The Francis viewing party was organized by Long Island Jobs with Justice, a workers’ rights and economic justice advocacy group based in Hauppauge.

Victoria Daza, 27, the immigrant rights organizer for the group, appreciates Francis’ encouraging nations to be more accepting of immigrants.

“I see it as more of a moral question,” Daza told the Press. “The fact of the matter is that if you are someone who values kindness, if you’re someone who values solidarity with those who are disenfranchised, then you cannot take a neutral stance on immigration because one of the most moral figures in our world is taking a stance on it.”

Daza can sympathize with families seeking a new life. Daza left Peru with her grandmother when she was six years old. They crossed the US border together while her mother was being held as a political prisoner. One year later, Daza’s mother was able to secure political asylum in the US, she said.

Seated in upholstered chairs in a semicircle facing the television, the group quietly watched Francis speak. Certain moments, like when Francis touched on family and faith, drew soft applause from some viewers.

Afterward they briefly answered questions about his address. The majority were impressed with Francis’ ability to raise important issues without preaching or waving a finger of discontent.

“He brings out the best even through his gestures,” said one woman. “He gives you many things to aspire to.”

Daza said she was moved by the Pope’s comments on abolishing the death penalty.

Another woman noted that his presence in America is important because the country is a “fire keg” right now.

“He’s unifying everybody,” offered Taglialatela.

Father Patrick Whitney, who’s been the priest at St. Peter of Alcantara Roman Catholic Church for nine years, reflected on Francis’ overall theme of compassion.

The pontiff, he said, delivered a message of encouragement and the importance of “talking to each other and really respecting each other, no matter what religious background or no religion…that there’s a dignity about every human being and we need to begin to respect each other.”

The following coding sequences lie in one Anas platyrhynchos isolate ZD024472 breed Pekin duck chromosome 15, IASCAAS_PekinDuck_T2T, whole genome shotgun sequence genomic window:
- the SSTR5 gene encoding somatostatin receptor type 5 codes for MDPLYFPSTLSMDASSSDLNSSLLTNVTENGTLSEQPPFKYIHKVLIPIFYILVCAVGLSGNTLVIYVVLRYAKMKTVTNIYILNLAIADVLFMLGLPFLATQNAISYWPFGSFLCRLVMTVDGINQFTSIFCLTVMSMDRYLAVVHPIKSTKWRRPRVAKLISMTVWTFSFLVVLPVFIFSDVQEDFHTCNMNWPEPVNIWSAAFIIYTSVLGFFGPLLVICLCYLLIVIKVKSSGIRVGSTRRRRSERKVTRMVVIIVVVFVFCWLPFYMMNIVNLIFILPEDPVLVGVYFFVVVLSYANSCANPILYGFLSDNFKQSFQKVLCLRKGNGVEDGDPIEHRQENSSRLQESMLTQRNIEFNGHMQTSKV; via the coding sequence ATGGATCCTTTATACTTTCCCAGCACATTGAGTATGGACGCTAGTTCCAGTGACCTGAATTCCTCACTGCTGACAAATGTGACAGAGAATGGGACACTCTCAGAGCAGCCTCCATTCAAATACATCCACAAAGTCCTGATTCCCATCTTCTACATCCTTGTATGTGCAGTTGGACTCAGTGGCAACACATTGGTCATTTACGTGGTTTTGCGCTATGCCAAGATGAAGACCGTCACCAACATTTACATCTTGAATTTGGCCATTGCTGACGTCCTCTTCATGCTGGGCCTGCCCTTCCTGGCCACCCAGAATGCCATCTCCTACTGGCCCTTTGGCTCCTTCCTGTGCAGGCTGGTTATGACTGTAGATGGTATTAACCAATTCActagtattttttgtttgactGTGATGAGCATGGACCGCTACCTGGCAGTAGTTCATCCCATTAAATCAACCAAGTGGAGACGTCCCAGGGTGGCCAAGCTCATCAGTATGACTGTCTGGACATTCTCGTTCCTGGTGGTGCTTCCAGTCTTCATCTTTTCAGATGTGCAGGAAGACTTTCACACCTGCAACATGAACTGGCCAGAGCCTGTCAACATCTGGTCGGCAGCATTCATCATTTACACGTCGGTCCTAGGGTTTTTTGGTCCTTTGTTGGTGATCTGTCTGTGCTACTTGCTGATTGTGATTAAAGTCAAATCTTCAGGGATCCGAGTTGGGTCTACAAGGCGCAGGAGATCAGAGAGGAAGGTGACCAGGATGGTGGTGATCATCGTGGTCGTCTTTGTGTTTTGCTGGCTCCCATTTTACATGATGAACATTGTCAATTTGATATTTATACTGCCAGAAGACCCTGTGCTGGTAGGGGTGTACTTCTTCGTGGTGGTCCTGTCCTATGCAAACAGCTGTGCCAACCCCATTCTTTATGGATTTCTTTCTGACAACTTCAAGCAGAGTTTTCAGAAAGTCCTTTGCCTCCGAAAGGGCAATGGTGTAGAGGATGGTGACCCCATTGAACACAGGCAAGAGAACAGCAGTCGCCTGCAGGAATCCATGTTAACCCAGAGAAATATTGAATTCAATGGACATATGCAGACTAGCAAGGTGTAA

Parishioner Kathy McIntyre is hopeful Francis convinced people to be more tolerant of each other.

“There will be differences on every single issue,” she told the Press, “but the challenge is to find the common ground and make it better for society.”

With a potential federal government shutdown looming and an already vitriolic presidential race in full swing, the question is how lawmakers will use Francis’ message to better society.

“Just being there was exhilarating, very moving as a Catholic,” Rep. King told the Press by phone after the session ended with the pontiff. “But a majority of the Congress is not Catholic, and it just seemed to be that reaction through the entire hall. But I certainly was very moved by him just being there.”

King said the big takeaways were the moral issues the Pope raised, specifically about immigration and the environment.

“We do have to look at foreigners being the same as ourselves, and we have to realize that immigrants are good people,” said King, the former chairman of the House Homeland Security committee. “At the same time…I also believe that we have to find a way to control our borders, and we have to have a much better idea of who’s in the country and who’s not. Otherwise, why have passports and visas and everything else? But again, I think it’s important that when we debate these issues, we do it honestly, and we try not to demonize and not try to attack the other side or somehow dehumanize the immigrants that we’re talking about.”

The Congressman noted that Francis’ message appeared to resonate in Congress, but he’s not sure how long that will last, given the pressing issues rippling through the legislative body.

“I think it did among some, but already there’s talk about shutting the government down on our side, and I think some Democrats almost relish the thought of the government being shut down so that they could say that we’re morons,” he said. “But it did have some sort of calming effect anyway.”

Despite never having set foot on US soil before, Francis did not waste time ingratiating himself with his guests. He spoke about President Abraham Lincoln—”the guardian of liberty”—and Martin Luther King Jr., and his dream for a more inclusive America.

“The challenges facing us today call for a renewal of that spirit of cooperation, which has accomplished so much good throughout the history of the United States,” Francis told the lawmakers. “The complexity, the gravity and the urgency of these challenges demand that we pool our resources and talents, and resolve to support one another, with respect for our differences and our convictions of conscience.”

The Pope’s America tour continues in New York. He’s scheduled to perform mass at Madison Square Garden and parade through Central Park, where more pomp and circumstance no doubt awaits.